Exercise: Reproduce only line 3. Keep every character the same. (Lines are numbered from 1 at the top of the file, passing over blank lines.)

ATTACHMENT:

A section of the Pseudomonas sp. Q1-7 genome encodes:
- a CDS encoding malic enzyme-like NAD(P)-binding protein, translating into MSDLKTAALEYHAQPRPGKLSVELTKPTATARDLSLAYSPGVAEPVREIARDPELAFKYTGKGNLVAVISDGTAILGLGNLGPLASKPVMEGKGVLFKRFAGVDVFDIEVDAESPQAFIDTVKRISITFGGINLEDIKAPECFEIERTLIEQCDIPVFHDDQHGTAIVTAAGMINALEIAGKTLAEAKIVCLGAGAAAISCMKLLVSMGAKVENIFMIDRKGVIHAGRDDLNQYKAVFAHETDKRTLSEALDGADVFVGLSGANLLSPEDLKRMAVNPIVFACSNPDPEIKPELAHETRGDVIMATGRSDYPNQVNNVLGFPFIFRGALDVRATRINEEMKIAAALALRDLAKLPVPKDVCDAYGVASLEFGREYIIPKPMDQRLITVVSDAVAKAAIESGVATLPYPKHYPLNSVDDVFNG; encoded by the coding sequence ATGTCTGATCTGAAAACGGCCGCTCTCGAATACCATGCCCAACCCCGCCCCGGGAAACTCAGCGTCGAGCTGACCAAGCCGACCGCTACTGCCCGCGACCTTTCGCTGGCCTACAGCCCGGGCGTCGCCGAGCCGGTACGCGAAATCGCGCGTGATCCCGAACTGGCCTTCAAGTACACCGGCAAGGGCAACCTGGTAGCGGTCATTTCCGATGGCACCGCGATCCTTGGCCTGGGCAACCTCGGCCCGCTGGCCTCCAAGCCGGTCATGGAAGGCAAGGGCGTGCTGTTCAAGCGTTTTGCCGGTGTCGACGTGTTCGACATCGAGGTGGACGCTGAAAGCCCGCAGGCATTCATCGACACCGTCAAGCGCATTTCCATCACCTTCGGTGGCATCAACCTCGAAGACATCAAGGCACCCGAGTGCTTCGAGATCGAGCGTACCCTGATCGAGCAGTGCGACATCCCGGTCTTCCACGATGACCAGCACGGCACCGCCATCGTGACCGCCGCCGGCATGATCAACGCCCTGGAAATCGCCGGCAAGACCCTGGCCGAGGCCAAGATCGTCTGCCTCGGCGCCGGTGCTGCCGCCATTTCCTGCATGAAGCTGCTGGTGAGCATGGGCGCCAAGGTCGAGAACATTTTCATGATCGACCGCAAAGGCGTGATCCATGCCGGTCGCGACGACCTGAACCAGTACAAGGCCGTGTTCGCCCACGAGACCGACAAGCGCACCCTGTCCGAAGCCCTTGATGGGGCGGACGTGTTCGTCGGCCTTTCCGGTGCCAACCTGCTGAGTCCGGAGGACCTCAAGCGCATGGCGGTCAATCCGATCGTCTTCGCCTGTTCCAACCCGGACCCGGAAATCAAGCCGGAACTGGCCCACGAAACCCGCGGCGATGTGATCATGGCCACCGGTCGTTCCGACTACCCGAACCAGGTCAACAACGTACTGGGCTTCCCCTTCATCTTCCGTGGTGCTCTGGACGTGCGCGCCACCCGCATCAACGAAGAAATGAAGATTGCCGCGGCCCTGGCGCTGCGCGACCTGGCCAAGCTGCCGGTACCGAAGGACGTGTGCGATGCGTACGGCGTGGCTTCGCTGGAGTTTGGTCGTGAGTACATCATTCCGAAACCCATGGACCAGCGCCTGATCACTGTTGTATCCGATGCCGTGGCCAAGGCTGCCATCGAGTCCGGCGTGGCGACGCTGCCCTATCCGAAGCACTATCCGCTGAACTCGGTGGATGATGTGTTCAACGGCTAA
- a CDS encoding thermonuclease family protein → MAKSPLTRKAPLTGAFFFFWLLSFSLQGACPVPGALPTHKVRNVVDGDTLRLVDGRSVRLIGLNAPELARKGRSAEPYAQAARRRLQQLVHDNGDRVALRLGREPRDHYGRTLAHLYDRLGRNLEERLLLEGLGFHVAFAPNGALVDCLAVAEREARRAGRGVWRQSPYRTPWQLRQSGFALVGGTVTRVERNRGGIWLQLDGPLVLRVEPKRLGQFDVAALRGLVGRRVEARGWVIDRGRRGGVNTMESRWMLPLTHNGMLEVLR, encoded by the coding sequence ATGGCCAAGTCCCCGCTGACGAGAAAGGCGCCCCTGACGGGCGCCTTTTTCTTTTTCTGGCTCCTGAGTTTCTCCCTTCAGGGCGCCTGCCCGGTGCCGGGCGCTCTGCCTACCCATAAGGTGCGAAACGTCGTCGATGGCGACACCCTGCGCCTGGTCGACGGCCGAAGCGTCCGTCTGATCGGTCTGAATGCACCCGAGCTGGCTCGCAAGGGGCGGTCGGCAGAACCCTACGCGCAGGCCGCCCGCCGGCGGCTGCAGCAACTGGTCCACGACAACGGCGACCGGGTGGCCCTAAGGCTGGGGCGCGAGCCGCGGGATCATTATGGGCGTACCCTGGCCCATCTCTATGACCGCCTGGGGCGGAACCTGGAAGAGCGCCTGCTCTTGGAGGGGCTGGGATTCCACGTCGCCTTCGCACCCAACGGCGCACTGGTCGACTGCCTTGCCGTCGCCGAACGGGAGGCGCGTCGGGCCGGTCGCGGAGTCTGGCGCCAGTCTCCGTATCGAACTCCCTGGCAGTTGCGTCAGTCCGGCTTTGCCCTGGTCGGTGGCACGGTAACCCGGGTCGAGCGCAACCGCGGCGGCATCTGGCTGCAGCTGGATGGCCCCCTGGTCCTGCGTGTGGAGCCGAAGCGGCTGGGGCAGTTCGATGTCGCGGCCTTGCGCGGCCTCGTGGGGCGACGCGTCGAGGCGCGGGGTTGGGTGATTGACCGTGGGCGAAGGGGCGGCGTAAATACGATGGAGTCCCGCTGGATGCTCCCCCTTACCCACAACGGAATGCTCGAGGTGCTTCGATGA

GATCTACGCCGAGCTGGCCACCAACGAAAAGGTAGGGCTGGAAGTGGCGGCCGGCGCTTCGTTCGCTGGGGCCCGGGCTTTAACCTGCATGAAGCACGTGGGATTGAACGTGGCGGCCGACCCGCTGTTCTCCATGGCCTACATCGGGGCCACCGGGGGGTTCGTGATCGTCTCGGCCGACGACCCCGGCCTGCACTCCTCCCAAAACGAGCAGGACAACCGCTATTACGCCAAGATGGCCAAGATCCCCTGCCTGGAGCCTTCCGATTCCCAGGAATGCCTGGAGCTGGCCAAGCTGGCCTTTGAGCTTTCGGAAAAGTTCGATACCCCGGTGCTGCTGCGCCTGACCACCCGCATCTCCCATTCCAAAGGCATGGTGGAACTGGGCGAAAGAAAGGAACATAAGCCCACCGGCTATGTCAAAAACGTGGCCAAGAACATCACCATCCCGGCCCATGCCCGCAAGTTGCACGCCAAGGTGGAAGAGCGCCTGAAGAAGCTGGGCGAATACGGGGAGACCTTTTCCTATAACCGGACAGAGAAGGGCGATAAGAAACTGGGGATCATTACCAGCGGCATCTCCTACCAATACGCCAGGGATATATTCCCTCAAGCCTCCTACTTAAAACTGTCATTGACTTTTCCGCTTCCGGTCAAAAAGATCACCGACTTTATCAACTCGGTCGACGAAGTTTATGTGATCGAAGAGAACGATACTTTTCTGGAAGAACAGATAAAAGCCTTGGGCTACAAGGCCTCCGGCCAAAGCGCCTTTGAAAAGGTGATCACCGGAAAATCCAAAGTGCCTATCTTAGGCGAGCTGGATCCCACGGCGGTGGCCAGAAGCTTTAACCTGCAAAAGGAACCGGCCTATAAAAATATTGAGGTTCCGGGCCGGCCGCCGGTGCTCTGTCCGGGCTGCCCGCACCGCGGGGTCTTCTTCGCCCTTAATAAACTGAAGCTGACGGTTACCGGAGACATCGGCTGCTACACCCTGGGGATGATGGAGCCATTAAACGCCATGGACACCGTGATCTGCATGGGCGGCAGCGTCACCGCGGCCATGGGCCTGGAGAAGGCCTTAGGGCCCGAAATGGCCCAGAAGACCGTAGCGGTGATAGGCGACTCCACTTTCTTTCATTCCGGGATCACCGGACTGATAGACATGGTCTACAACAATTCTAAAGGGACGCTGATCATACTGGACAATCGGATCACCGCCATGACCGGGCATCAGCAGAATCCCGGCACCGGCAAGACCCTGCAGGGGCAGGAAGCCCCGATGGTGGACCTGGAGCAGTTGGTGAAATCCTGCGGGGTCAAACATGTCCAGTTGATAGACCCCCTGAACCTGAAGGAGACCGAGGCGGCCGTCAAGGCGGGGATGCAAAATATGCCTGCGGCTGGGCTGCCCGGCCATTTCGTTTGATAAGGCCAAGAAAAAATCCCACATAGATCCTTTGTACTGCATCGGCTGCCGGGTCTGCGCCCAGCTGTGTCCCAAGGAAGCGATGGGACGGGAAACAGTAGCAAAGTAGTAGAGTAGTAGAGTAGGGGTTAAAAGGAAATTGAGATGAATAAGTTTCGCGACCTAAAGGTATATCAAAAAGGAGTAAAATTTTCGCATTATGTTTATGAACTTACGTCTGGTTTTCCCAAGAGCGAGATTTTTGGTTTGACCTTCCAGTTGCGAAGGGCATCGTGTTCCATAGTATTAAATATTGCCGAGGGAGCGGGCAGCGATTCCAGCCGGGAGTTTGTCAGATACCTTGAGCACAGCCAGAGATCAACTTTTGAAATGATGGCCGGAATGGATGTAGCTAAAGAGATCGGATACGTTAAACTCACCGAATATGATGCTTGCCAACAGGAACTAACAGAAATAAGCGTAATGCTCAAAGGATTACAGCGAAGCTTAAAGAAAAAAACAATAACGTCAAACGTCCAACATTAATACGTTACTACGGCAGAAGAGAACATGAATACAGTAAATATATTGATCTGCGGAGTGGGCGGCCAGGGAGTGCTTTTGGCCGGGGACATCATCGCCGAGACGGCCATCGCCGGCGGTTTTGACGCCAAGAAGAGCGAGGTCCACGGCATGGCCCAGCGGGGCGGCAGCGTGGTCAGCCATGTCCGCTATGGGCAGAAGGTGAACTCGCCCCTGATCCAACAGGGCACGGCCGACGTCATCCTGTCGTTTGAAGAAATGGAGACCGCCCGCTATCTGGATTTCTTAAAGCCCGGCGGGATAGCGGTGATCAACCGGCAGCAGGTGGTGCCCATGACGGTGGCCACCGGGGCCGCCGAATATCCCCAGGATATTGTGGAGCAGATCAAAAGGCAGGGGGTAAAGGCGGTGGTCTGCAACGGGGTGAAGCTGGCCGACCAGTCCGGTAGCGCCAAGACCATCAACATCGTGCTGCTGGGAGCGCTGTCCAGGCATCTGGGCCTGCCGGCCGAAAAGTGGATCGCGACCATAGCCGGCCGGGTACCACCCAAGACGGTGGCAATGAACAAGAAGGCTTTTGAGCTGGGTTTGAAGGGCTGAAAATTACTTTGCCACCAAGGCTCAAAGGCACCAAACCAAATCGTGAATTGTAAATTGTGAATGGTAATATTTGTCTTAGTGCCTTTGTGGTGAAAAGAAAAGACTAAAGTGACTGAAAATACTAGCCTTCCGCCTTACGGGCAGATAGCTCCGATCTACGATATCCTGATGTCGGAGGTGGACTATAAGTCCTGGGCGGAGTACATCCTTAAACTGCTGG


- a CDS encoding thermonuclease family protein → MAKSPLTRKAPLTGAFFFFWLLSFSLQGACPVPGALPTHKVRNVVDGDTLRLVDGRSVRLIGLNAPELARKGRSAEPYAQAARRRLQQLVHDNGDRVALRLGREPRDHYGRTLAHLYDRLGRNLEERLLLEGLGFHVAFAPNGALVDCLAVAEREARRAGRGVWRQSPYRTPWQLRQSGFALVGGTVTRVERNRGGIWLQLDGPLVLRVEPKRLGQFDVAALRGLVGRRVEARGWVIDRGRRGGVNTMESRWMLPLTHNGMLEVLR, encoded by the coding sequence ATGGCCAAGTCCCCGCTGACGAGAAAGGCGCCCCTGACGGGCGCCTTTTTCTTTTTCTGGCTCCTGAGTTTCTCCCTTCAGGGCGCCTGCCCGGTGCCGGGCGCTCTGCCTACCCATAAGGTGCGAAACGTCGTCGATGGCGACACCCTGCGCCTGGTCGACGGCCGAAGCGTCCGTCTGATCGGTCTGAATGCACCCGAGCTGGCTCGCAAGGGGCGGTCGGCAGAACCCTACGCGCAGGCCGCCCGCCGGCGGCTGCAGCAACTGGTCCACGACAACGGCGACCGGGTGGCCCTAAGGCTGGGGCGCGAGCCGCGGGATCATTATGGGCGTACCCTGGCCCATCTCTATGACCGCCTGGGGCGGAACCTGGAAGAGCGCCTGCTCTTGGAGGGGCTGGGATTCCACGTCGCCTTCGCACCCAACGGCGCACTGGTCGACTGCCTTGCCGTCGCCGAACGGGAGGCGCGTCGGGCCGGTCGCGGAGTCTGGCGCCAGTCTCCGTATCGAACTCCCTGGCAGTTGCGTCAGTCCGGCTTTGCCCTGGTCGGTGGCACGGTAACCCGGGTCGAGCGCAACCGCGGCGGCATCTGGCTGCAGCTGGATGGCCCCCTGGTCCTGCGTGTGGAGCCGAAGCGGCTGGGGCAGTTCGATGTCGCGGCCTTGCGCGGCCTCGTGGGGCGACGCGTCGAGGCGCGGGGTTGGGTGATTGACCGTGGGCGAAGGGGCGGCGTAAATACGATGGAGTCCCGCTGGATGCTCCCCCTTACCCACAACGGAATGCTCGAGGTGCTTCGATGA